3 Cybersecurity Best Practices for Safer Software Use
How to make sure you're secure

The construction industry is crossing the bridge from outdated processes into digitization. Firms everywhere are now embracing software throughout their organizations. The upside is that work can be done more productively. The downside—as is the case with adopting connected technology anywhere—is the introduction of cybersecurity risks. 

With insufficient safeguards, organizations can become vulnerable to a host of security risks, including data loss and theft of valuable organizational intelligence, which could interrupt operations and result in the lost business opportunities. The following are some best practices construction companies should employ to maintain their security posture. 

1. Define Security Parameters

First, you have to understand what you need to protect. Are you storing project and organizational information in the cloud? How much and what types of data do you have to secure? Does it contain financial data? Personal data? Intellectual property? Do your clients have particular compliance measures? These are just a few of the questions to ask. 

Once you know what data to secure, you can map out what you need to secure it. Do you require encryption? Two-factor authentication? Do you need vendors that have certain types of security certifications? What level of complexity will your employees be able to manage? 

Regardless of the approach to security, the first step should be to understand what the most important assets to protect are, and then intentionally build protection around them. 

2. Look for Trusted Vendors

Construction companies are trusted to manage sensitive client data, including the proprietary details of projects and contracts, private financial data, user information and more. To keep all of this data secure, it’s imperative to seek out trusted software vendors. Service organization control (SOC) certifications provide a good baseline understanding of a vendor’s security capabilities.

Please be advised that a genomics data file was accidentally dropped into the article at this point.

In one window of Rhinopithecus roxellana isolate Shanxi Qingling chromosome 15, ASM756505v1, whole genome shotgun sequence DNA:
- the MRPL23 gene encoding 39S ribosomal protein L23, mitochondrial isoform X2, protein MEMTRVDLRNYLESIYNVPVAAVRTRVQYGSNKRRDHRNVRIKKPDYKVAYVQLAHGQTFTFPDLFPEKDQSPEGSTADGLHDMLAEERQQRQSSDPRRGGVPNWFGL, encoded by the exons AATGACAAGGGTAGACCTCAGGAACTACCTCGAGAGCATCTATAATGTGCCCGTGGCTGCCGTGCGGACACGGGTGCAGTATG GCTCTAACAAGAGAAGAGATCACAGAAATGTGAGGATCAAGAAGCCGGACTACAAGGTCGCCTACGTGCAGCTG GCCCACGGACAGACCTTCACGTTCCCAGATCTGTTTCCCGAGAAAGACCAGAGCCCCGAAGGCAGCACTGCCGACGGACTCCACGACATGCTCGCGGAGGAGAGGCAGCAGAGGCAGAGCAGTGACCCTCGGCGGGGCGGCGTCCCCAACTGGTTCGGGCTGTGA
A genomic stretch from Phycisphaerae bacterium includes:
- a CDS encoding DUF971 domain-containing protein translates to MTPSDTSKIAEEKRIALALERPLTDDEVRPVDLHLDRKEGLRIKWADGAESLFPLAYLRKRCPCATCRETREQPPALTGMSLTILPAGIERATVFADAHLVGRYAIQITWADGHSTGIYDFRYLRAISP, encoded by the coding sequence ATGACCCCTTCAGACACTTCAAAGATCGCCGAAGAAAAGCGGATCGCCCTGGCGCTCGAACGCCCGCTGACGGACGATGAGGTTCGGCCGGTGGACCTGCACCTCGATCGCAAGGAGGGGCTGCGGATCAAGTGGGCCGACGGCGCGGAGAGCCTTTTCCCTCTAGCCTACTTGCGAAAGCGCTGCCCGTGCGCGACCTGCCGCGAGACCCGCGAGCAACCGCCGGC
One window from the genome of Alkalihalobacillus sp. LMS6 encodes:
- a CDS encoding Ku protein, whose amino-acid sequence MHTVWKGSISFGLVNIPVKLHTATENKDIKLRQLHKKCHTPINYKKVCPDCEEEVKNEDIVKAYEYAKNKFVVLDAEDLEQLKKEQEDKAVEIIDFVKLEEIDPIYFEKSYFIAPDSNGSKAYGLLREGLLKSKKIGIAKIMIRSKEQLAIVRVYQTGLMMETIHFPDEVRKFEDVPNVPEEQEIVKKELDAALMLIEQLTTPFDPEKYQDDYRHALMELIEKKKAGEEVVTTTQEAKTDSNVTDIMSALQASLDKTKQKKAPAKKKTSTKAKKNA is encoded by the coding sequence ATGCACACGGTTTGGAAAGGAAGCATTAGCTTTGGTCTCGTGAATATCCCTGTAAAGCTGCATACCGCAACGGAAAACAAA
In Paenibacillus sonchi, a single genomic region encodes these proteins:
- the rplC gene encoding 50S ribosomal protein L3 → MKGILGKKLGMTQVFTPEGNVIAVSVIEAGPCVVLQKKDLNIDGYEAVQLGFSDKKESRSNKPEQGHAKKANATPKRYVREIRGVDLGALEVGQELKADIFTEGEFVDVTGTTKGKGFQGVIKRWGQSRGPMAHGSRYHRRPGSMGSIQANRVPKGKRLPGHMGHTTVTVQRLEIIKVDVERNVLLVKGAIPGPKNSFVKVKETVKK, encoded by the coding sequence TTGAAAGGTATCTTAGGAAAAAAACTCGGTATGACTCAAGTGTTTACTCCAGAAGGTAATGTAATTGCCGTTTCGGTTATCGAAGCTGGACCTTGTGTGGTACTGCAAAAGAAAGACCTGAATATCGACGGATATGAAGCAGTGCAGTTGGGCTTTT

SOC certifications, available on three levels, demonstrate to increasingly detailed extents that an independent auditing firm has reviewed and examined the vendor’s security control objectives and activities and has tested those controls to ensure that they work as they should. 

Given that the construction industry is increasingly adopting cloud-based software solutions to improve document management and collaboration with real-time communication, companies should seek vendors with SOC 2 certification and above, as this certification indicates vendors who are able to provide privacy in cloud environments.

Contractors should look beyond the baseline certifications, too. Research the vendor’s data breach history and ask questions to determine if the solution and the team behind it is trustworthy, such as:

  • How is security managed for software integrations and any other software the vendor uses? 
  • What do your security maintenance operations look like?
  • How does your company react to various breach scenarios? 
  • How do you keep your local offices and equipment secure? 

The list goes on, but the point is that a trustworthy team is also an important piece of the security equation.  

3. Hold workers Accountable

If the employees who use the solutions on a daily basis do not understand their responsibilities for keeping the system secure, breaches are inevitable. As such, it is wise to ensure employees know not to share their passwords or to write them down. Employees should also avoid sharing information through channels that are outside of the purview of the organization’s own information technology (IT) department or the vendor’s.

These practices are particularly important given how many parties are often required to coordinate on construction projects. In addition, it may seem easier for teams to share passwords, but doing so will only open the company up to security risks.

When any software used across the company issues a security patch, confirm everyone has applied it on his or her devices. Train employees on how to recognize suspicious links and emails, even those coming from your projects’ partner organizations.


If a bad actor is able to compromise the email accounts of one team on a project, sharing infected links and documents with partners is an easy way to get to data of the other teams. And of course, if possible, test all employees, including the IT department, on their approach to security so that everyone remains aware of best practices.